I'm getting ready to go on a week-long camping trip that will involve lots of hiking. I've read that the risk of Lyme disease is higher this summer than previous ones. What can I do to protect myself and what should I do if I think I have a tick?
With summer here and more time being spent outdoors, your question is a timely one. In the past, ticks were thought to be simply an irritating nuisance, but we now know that their bites can carry potentially serious consequences. The good news is that although this is a real concern, there are some simple steps you can take to prevent getting infected from a bite.
Ticks can harbour and transmit many different infections, the most well known being Lyme disease. Specifically, it is the black-legged or deer tick that carries Borrelia burgdorferi, the bacteria that causes Lyme disease. The ticks pick up the bacteria when they bite infected mice or deer, then the bacteria can be transmitted to a human when an infected tick bites our skin. If you do get bitten, it takes 24 to 36 hours for the bacteria to transfer into your body. So if you can remove the tick within this time frame, you can decrease the risk of getting infected.
It is important to note that most people who are bitten do not get Lyme disease. For those who do, however, early symptoms can include fever, headache and fatigue and may be accompanied by a characteristic circular rash that looks like a bull's eye . If left untreated, an infection can develop in the heart, joints and central nervous system. For most, though, the infection can be cleared with antibiotics, especially if caught early.
The risk of Lyme disease is higher this summer because of our warmer climate and an increase in the number of deer and migrating birds in Canada, which bring in more ticks into the area. So prevention is key.
First, know where ticks live. The Public Health Agency of Canada regularly checks the concentration of ticks in some of the big provincial parks across the country. If you suspect ticks may be a problem where you're going, avoid walking in high grass and cover up areas that may be exposed by tucking your pants into boots or socks and wearing closed shoes and sandals. Check your pets to make sure they aren't carrying ticks into your home and keep animals out of the woods. (Pet owners can buy ointment from veterinarians to prevent ticks, or put an anti-tick collar on their animal to prevent bites.) Consider applying a tick-specific insect repellent to effectively and safely keep them away.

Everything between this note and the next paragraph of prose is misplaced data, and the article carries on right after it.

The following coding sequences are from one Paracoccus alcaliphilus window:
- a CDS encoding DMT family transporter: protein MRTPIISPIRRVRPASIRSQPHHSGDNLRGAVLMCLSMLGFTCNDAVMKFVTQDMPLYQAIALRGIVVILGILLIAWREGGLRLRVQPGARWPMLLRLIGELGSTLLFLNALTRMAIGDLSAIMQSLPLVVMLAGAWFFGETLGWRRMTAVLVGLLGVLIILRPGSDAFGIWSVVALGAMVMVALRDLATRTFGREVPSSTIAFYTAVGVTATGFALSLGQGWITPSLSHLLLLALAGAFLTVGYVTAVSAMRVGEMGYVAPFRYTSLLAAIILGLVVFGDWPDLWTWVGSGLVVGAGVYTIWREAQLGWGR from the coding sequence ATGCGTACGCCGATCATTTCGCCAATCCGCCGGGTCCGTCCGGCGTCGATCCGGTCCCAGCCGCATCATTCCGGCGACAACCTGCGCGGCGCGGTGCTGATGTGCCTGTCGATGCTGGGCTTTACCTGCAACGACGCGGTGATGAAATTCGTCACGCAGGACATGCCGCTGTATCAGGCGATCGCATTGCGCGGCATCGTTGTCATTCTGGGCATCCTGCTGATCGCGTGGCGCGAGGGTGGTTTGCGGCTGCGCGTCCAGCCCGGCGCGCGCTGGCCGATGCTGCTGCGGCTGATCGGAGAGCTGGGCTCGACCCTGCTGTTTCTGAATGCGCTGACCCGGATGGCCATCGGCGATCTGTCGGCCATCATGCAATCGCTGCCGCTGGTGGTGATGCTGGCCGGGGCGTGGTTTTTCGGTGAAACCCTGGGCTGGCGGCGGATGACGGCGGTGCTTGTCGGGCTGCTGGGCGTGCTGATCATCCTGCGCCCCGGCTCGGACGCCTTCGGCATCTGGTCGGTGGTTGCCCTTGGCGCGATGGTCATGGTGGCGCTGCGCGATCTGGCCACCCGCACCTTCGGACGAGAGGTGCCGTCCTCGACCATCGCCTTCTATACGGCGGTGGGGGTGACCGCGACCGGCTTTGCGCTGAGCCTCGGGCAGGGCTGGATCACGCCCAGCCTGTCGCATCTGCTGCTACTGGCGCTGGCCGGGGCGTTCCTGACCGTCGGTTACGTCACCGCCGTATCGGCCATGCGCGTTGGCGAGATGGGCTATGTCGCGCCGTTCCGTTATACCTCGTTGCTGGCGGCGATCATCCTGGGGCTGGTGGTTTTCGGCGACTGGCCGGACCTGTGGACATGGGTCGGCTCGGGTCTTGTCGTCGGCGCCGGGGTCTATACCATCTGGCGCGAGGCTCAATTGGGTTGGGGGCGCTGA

After coming in from being outdoors, perform a self-inspection to see if any ticks have attached to your skin. Their bites can be painless and ticks are small (the size of a poppy seed) so they can be hard to detect.
If you do find a tick, take some sharp tweezers and grasp the tick's head close to the skin and pull upward to completely remove it. If you are not comfortable removing it, see a health care provider. Disinfect the area with rubbing alcohol afterward. Then you'll want to save the tick to show your doctor. It can be stored in a plastic jar or bottle with a moist cotton ball and then kept in a cool place.
If you get sick, see your doctor and let him or her know if you were in a high-risk tick area. Again, it's important to keep in mind that not everyone who is bitten gets Lyme disease, but it is good to be aware so you can enjoy your time outdoors and prevent infection.
Send family doctor Sheila Wijayasinghe your questions at firstname.lastname@example.org. She will answer select questions, which could appear in The Globe and Mail and/or on The Globe and Mail web site. Your name will not be published if your question is chosen.
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